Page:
By Corrie Tan
(1228 words, 10-minute read)
A man is rising from the water. The sea is birthing him: his closely-cropped hair, his bare chest and shoulders, his damp sarong clinging to his thighs. On land, another man with a shorn scalp is sitting cross-legged in the sand and mud, his distended lips pulled back over a metal mouth harness. A line of drool creeps down his chin. He begins to move, slowly, unfurling his arms and lifting his knees. Over our headphones, two men sing a bare bones version of Melaka, the lush ode that introduces the opening credits of the 1956 film Hang Tuah. Their voices are unaccompanied and unadorned:
Negeri Melaka negeri bertuah (The Malaccan state, the affluent state)
Tempat lahirnya datuk Hang Tuah (The birthplace of Hang Tuah)
Banyak jasanya dalam sejarah (Many of his contributions in history)
Sangat masyhur tiap daerah (Are held in high esteem in all regions)
The lyrics are celebratory, but there’s no celebration here. The man from the sea approaches the man on land and rests his hand tenderly on his head. In the late afternoon heat, the clouds low and swollen with rain, there seems to be something almost electric in the air as the two men meet.
The Asian Film Archive’s ongoing State of Motion programme opened in mid-January with a series of small-group performance tours to former filming locations across the mainland and offshore islands. This year, the Archive trains its focus on the Shaw Brothers’ Malay Film Productions unit and its golden age of the 1950s and 1960s. This edition is subtitled ‘Sejarah-ku’ (‘my history’), and the selected films feel very much like a personal history of pre-independence Singapore, blending themes of romance (Sri Menanti, 1958), humour (Seniman Bujang Lapok, 1961), social commentary (Mogok, 1957), religion (Isi Neraka, 1960), and legend and folklore (Hang Tuah, 1956; Hang Jebat, 1961). Each former film site also features an artwork responding to the film in question, interrogating its themes and how, in the intervening decades, each film site has been repurposed, reclaimed or erased.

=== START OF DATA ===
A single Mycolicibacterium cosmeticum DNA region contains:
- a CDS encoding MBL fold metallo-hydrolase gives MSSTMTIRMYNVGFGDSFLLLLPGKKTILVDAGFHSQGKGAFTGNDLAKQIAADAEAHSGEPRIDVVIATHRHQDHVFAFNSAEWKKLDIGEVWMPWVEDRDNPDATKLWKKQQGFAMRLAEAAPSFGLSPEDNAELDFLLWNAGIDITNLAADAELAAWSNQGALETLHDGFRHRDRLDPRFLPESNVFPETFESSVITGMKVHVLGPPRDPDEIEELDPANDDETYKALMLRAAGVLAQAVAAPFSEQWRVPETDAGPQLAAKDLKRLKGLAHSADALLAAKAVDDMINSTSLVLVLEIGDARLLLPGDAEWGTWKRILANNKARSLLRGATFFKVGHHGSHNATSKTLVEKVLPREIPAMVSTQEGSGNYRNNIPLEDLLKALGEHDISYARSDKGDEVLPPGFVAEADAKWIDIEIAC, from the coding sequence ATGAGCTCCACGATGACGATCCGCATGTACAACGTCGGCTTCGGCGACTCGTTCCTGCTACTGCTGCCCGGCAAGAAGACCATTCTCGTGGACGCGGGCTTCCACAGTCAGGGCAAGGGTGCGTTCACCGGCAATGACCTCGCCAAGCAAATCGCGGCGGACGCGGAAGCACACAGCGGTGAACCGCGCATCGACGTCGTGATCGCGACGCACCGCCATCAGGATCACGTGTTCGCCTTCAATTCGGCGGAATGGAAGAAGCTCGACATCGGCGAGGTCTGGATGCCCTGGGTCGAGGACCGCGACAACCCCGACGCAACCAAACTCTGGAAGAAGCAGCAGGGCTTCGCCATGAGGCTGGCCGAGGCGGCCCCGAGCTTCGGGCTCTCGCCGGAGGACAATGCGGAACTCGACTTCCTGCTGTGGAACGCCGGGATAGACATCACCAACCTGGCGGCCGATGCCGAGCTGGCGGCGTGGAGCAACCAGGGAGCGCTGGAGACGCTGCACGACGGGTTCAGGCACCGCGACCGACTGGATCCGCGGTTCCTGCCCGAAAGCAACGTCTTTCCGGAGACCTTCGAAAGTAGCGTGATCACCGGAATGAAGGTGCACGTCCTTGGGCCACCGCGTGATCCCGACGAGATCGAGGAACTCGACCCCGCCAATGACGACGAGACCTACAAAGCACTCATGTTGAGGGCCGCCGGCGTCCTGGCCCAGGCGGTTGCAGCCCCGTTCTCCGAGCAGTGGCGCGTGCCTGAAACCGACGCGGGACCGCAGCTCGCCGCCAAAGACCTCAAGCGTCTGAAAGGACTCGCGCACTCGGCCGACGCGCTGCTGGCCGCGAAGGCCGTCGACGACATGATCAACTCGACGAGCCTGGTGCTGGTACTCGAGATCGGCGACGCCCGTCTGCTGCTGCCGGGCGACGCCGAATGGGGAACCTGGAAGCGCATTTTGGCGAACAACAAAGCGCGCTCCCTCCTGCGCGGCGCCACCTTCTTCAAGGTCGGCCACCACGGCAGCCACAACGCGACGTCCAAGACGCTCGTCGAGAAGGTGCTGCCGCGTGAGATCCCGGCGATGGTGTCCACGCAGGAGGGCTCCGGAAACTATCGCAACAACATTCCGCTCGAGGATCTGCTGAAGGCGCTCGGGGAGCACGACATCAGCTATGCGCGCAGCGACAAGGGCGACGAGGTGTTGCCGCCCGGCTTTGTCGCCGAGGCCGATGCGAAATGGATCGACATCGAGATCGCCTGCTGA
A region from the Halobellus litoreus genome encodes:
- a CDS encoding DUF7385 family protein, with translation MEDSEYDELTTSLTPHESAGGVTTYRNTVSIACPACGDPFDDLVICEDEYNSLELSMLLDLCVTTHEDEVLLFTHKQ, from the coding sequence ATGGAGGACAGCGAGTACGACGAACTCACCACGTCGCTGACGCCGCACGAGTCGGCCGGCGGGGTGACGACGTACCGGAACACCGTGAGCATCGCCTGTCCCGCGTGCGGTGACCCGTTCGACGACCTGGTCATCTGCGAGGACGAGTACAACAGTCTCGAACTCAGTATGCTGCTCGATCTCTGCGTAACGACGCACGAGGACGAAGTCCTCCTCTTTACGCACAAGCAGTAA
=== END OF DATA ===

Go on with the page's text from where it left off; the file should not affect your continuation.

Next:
Cinta Tuah Jebat (‘The Love of Tuah and Jebat’), by the collective akulah BIMBO SAKTI (‘I am the MAGIC BIMBO’), earns its place as the culminating performance of the two weekends. It’s a short work, a 20-minute performance bookended by the boat ride to Pulau Ubin, where portions of both Hang Tuah and Hang Jebat were filmed, and back to Changi Point Ferry Terminal. But the journey is rich and deeply profound and works best, I think, as an epilogue to the artworks of the mainland tour (which I had attended as a volunteer the week before).
The collective’s founder, Noor Effendy Ibrahim – a multi-hyphenate performance maker and former artistic director of both The Substation and Teater Ekamatra – has crafted a cinematic visual poem of love and loss, set against the backdrop of a dramatic island shoreline. Part site-specific performance, part immersive audio experience, Cinta Tuah Jebat both pays homage to and subverts the climactic fight between the legendary warriors Hang Tuah and Hang Jebat in their eponymous 1956 and 1961 films where, after a series of unfortunate events, the best friends find themselves pitted against each other in a fight to the death. These characters have been interpreted and reinterpreted over the course of film and theatre history in the ebb and tide of shifting socio-political sentiments, with Hang Tuah often standing in for the traditional hero and feudalist, and Hang Jebat as social reformer and rebel.